Rent-Reg Racket Reaches Fever Pitch
In 2009, perhaps the most interesting trend in the city’s multifamily market was that both median and average sales prices per square foot for walk-up buildings exceeded those of elevator buildings.
Interestingly, this counterintuitive dynamic was observed in each borough. In Manhattan, we saw walk-ups average $530 per square foot; elevator buildings averaged $507; and, in Brooklyn, $160 versus $121.
There are three explanations for this trend. First, the tenancy for turnover in walk-ups is significantly higher than in elevator buildings. Residents aspire to live long-term in elevator buildings; walk-ups tend to have a more transient tenant base. This higher turnover rate allows owners to access the embedded upside potential within these assets. Second, the room sizes in walk-ups tend to be much smaller than similar bedroom-count units in elevator buildings. Third, due to the smaller room sizes, the rent achievable per square foot is actually higher, in many cases, in walk-ups.
This trend illustrates the significant problems with our current system in New York. Simply put, rent regulation does not serve the city well and, in fact, creates a system in which the non-regulated residents, in the city and across the state, subsidize those who benefit from regulation.
We must realize that rent regulation is not an affordable-housing program as many tenant advocates would have you believe-it is a tenure program designed to allow residents to have continuity in their living arrangements over an extended period of time. If rent regulation is to serve as an affordable housing program, substantive changes must be made. The present program is tragically flawed and will inevitably implode without thoughtful reconstitution.
It is not unexpected to hear right-leaning economists dismiss price controls as poor policy. However, New York’s rent-regulation system is so dysfunctional that even liberal economists feel the program is destructive to the tax base and the quality of the housing stock.
Consider the following insights from some of the world’s leading liberal economists: “That great sacred cow-Rent Control-is a textbook case of economic stupidity.”-The New York Times‘ Paul Krugman; “In many cases, rent control appears to be the most efficient technique presently known to destroy a city except for bombing.”-Assar Lindberg of The Political Economy of the New Left; “Rent control has in certain Western countries constituted, maybe, the worst example of poor planning by governments lacking courage and vision.”-Gunnar Myrdal, the Swedish economist. These are some powerful words from surprising sources.
So why do economists agree that the rent-regulation system is flawed? The basic reason is because we must understand that rent-stabilized and rent-controlled housing is misallocated. The benefits go to New Yorkers based upon inertia rather than economic ability. Financial need is simply not part of the equation.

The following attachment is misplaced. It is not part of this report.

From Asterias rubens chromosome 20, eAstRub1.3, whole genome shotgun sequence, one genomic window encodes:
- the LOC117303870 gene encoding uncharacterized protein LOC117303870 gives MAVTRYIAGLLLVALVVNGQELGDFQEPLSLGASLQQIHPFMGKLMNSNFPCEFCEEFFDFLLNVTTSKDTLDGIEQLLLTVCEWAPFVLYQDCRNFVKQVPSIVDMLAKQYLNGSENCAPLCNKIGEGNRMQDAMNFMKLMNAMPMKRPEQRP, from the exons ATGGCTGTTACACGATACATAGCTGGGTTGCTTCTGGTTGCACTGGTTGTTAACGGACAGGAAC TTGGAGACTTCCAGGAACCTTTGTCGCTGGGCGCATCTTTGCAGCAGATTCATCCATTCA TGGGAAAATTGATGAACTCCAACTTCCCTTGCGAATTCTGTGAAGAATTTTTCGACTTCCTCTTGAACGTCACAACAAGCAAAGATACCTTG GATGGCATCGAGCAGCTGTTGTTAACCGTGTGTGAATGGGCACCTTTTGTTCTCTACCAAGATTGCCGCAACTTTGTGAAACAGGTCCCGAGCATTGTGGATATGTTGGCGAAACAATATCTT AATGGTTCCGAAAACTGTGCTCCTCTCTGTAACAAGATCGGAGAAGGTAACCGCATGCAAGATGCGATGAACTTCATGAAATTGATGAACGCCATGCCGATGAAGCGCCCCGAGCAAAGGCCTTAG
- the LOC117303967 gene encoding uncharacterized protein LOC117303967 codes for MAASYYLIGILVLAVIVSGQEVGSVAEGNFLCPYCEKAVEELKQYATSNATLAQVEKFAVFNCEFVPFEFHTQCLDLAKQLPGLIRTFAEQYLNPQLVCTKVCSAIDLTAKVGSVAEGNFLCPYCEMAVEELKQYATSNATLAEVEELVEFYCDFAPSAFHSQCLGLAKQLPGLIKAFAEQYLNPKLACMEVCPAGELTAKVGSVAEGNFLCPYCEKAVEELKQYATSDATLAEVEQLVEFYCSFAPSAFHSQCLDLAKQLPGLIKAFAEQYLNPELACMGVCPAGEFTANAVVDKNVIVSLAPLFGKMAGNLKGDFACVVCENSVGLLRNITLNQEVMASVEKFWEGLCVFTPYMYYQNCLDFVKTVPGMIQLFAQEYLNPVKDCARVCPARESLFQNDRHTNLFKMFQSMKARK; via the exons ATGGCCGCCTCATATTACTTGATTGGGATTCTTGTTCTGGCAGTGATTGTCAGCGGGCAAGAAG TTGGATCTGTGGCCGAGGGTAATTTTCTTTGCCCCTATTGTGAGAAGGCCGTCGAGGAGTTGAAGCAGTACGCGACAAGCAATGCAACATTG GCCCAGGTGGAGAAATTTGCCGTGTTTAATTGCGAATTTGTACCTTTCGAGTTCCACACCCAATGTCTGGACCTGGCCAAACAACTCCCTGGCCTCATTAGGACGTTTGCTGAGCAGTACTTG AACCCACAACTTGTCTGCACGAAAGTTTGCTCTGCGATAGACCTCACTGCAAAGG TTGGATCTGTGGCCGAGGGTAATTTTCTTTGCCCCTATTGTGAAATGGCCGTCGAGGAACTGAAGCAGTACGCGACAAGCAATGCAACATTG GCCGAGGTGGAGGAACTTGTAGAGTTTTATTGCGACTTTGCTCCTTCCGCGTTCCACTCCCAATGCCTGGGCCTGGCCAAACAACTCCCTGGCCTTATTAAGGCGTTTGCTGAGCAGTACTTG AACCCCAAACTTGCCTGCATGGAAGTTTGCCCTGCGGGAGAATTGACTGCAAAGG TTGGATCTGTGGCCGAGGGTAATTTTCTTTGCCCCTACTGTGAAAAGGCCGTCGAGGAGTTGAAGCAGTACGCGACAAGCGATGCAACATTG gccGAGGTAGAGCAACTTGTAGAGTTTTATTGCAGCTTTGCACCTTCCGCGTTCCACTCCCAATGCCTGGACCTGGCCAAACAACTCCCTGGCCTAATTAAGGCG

The rent laws provide maximum benefits to those who have been in place for a long time regardless of their financial status and need. This results in a system that makes people resistant to moving even when, in the normal course of family life, they would seek to downsize or upgrade the size of their apartments. This constrains the supply of available units, which puts upward pressure on the average rent that a New Yorker pays.
There have been studies conducted at MIT and at the Wharton School demonstrating that in the absence of rent regulation, the average rent in New York would be reduced significantly. There are currently 3.35 million dwelling units in New York City. Approximately 1.4 million of these are occupied by rent-regulated tenants. Therefore, the eight million residents of this city fight over only about two million realistic choices for living space, as opposed to the 3.35 million in the total stock. This constrained supply exerts upward pressure on rent levels.
Taxes paid by nonregulated homeowners (single-family homes, condos and co-ops) and market rents paid by nonregulated residents are both higher than they should be, due to the artificially lower real estate tax collections and due to the low rents paid by regulated tenants. In effect, every rent-regulated tenant is being subsidized by every nonregulated resident.
This illustrates one of the biggest fallacies traditionally put forward as the reason why there is no political will to “do what’s right” relative to rent regulation. It has always been said that there are more tenant voters than property-owner voters, and therefore, politicians simply won’t stand up for substantive modifications to the rent-regulation system.
However, there are almost 1.5 nonregulated residents for every regulated resident. Therefore, there are actually significantly more nonregulated voters than regulated voters. Awareness of this reality and of the significant subsidy nonregulated residents are paying must be part of an industry initiative moving forward. Do upstate residents really enjoy paying more in order for wealthy Manhattanites to benefit from artificially low rents?
THE CURRENT RENT-REGULATION system simply does not work. Operating expenses have been increasing at rates significantly in excess of regulated rent increases. At present, 10 percent of regulated properties have expenses that exceed income, not including the calculation of any debt service. We expect this condition to worsen over time.